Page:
The Quinnipiac University Poll was conducted from March 16 through March 21. The survey polled 1,451 registered voters and had an overall margin of error of 2.6 percent. The survey includes 652 Republicans with a margin of error of 3.8 percent; and 635 Democrats with a margin of error of 3.9 percent.

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Guest lineups for the Sunday news shows

Guest lineups for the Sunday TV news shows:

ABC’s “This Week” — White House chief of staff Denis McDonough; Sen. Mitch McConnell, R-Ky.; Republican presidential candidate John Kasich; Republican National Committee Chairman Reince Priebus.

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NBC’s “Meet the Press” — Kasich, McConnell; Sen. Harry Reid, D-Nev.

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CBS’ “Face the Nation” — Kasich; Democratic presidential candidate Bernie Sanders; Sen. Lindsey Graham R-S.C.

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CNN’s “State of the Union” — Kasich, McConnell, Priebus.

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“Fox News Sunday” — McDonough, Kasich, McConnell.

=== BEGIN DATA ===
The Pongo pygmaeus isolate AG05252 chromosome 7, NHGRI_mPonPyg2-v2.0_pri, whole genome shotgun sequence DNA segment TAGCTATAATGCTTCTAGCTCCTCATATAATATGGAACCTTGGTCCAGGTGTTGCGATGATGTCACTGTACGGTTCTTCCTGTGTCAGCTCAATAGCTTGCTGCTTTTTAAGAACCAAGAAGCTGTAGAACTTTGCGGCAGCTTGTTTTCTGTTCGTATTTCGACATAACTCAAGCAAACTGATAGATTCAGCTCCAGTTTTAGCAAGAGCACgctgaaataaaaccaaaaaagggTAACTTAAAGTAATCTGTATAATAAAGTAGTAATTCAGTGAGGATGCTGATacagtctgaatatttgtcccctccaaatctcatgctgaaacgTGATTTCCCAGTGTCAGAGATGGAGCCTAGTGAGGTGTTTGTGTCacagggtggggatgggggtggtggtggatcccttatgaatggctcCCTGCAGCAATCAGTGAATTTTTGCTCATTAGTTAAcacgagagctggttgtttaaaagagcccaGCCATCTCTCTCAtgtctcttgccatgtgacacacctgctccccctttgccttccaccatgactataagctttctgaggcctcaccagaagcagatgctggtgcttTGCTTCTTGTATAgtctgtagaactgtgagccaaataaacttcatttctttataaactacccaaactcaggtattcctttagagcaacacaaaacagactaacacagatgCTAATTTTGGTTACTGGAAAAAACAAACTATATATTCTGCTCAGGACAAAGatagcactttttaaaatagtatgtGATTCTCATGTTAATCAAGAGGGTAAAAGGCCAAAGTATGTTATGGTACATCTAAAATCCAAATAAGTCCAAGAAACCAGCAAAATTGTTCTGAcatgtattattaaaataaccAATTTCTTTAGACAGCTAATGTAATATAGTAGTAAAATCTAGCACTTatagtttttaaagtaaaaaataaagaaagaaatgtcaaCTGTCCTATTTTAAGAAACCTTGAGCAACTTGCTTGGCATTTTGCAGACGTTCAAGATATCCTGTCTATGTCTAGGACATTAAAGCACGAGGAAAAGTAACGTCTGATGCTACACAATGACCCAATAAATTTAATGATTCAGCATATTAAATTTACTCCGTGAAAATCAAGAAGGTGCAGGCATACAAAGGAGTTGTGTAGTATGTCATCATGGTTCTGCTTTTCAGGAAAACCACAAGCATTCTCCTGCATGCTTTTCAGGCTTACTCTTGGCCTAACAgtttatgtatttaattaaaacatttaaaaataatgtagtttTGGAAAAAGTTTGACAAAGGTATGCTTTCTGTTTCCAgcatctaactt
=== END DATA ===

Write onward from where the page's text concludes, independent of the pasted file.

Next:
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Republished with permission of the Associated Press.

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Florida Primary watch party illustrates what’s wrong with the GOP

Was it a party or a wake?

The Pinellas County Republican Party Executive Committee held its Primary Watch Party Tuesday evening in Pinellas Park.

Held at the Big Storm Brewing Company, a brand-new craft brewery and tap house, the event drew about 50 (or so) Party members, who gathered for Presidential Primary results. Nick DiCeglie, President of the Pinellas County Republican Executive Committee, hosted the event.

The event was like none I could remember. Very low key. The crowd was mostly in place by 7 p.m., as polls began to close.

Noticeably missing from the party were any significant Republican officeholders or candidates. There were no signs, no handouts, nor any supporters of Marco Rubio, Ted Cruz, John Kasich or – surprisingly – Donald Trump.

As results came in, there was no shouting, no applause. Nothing.

Just people staring at the screens.

Shortly after 7 p.m., as CNN and most other news outlets called the Florida Primary a landslide for Trump, the mood turned even more somber. By 7:45 p.m., people began filing out; Rubio’s withdrawal speech barely elicited any emotion.

From my perspective, the event characterized the Republican Party’s current predicament. Change has always been a problem for Republicans, but the kind of change Trump is bringing about is something they just cannot fathom.